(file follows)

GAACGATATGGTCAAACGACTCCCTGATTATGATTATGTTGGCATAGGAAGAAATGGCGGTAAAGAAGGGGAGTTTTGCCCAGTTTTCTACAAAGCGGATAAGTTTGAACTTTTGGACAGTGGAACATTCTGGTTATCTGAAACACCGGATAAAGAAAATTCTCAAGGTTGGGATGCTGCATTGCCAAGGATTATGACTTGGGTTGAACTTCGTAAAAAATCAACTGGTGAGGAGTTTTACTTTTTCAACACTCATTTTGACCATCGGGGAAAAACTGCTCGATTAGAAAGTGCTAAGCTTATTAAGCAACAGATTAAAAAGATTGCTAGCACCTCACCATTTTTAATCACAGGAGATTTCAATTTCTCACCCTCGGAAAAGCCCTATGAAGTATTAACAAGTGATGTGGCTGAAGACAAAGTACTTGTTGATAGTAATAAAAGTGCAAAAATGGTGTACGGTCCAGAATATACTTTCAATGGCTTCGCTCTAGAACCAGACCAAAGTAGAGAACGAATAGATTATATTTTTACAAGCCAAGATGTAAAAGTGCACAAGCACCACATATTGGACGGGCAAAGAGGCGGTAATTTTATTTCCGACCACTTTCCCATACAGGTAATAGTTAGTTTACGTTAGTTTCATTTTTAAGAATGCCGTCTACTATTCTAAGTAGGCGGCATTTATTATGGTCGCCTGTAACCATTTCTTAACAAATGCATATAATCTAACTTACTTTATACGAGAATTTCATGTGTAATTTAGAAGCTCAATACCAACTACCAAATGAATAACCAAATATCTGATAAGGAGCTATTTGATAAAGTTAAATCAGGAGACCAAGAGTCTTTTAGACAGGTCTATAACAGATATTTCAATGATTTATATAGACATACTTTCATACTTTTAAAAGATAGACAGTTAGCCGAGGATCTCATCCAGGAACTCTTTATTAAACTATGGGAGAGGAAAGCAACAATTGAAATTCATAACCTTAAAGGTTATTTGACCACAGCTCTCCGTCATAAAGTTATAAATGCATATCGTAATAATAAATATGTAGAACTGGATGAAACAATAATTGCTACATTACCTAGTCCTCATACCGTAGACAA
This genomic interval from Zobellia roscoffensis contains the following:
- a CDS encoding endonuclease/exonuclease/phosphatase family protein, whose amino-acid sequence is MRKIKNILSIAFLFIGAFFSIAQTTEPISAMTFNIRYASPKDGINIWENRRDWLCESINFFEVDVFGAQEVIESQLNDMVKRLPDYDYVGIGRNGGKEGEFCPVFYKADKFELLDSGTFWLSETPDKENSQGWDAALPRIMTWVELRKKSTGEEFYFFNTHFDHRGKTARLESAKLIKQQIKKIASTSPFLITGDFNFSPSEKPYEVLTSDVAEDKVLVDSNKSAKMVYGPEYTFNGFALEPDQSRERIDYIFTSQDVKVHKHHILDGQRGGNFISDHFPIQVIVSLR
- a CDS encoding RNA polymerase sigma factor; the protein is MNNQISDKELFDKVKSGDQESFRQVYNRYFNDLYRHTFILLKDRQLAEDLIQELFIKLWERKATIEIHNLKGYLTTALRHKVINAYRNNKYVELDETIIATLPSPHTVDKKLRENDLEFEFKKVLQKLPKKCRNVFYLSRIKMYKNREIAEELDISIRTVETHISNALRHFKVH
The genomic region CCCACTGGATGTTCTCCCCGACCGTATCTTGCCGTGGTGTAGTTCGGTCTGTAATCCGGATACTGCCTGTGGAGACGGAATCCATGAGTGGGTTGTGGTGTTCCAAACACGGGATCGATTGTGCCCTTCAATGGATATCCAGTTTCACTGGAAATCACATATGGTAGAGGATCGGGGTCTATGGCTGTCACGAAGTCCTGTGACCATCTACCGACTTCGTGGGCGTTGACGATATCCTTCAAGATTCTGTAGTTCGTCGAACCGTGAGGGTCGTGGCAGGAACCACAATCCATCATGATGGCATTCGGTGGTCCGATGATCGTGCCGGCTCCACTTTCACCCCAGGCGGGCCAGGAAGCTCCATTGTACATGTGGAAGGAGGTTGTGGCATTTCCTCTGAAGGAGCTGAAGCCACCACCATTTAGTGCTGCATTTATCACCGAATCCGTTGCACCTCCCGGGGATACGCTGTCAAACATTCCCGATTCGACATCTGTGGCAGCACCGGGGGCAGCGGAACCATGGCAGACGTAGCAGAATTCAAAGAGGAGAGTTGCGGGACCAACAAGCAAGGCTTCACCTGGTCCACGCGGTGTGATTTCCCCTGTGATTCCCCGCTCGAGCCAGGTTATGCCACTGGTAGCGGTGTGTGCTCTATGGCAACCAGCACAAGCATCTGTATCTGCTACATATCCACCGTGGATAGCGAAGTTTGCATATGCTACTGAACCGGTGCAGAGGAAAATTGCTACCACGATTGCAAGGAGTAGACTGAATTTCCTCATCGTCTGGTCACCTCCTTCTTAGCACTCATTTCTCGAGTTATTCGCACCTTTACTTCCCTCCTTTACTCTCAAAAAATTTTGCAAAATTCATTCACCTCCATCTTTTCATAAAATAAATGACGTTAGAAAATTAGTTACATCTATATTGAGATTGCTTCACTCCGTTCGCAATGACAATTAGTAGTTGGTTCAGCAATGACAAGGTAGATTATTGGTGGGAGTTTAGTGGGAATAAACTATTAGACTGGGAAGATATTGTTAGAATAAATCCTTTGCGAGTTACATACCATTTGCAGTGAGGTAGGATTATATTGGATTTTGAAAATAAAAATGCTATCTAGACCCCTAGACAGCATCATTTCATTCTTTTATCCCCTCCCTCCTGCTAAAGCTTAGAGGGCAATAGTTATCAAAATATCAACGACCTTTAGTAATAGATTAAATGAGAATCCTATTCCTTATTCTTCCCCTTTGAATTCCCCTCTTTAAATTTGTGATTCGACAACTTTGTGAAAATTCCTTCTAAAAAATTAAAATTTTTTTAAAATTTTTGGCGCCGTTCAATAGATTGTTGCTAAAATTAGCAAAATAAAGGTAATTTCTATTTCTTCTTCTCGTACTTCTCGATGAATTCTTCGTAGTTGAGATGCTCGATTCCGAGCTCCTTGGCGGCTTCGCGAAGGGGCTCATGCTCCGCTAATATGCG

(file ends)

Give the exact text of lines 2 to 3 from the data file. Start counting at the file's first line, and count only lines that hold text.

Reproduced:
This genomic interval from Zobellia roscoffensis contains the following:
- a CDS encoding endonuclease/exonuclease/phosphatase family protein, whose amino-acid sequence is MRKIKNILSIAFLFIGAFFSIAQTTEPISAMTFNIRYASPKDGINIWENRRDWLCESINFFEVDVFGAQEVIESQLNDMVKRLPDYDYVGIGRNGGKEGEFCPVFYKADKFELLDSGTFWLSETPDKENSQGWDAALPRIMTWVELRKKSTGEEFYFFNTHFDHRGKTARLESAKLIKQQIKKIASTSPFLITGDFNFSPSEKPYEVLTSDVAEDKVLVDSNKSAKMVYGPEYTFNGFALEPDQSRERIDYIFTSQDVKVHKHHILDGQRGGNFISDHFPIQVIVSLR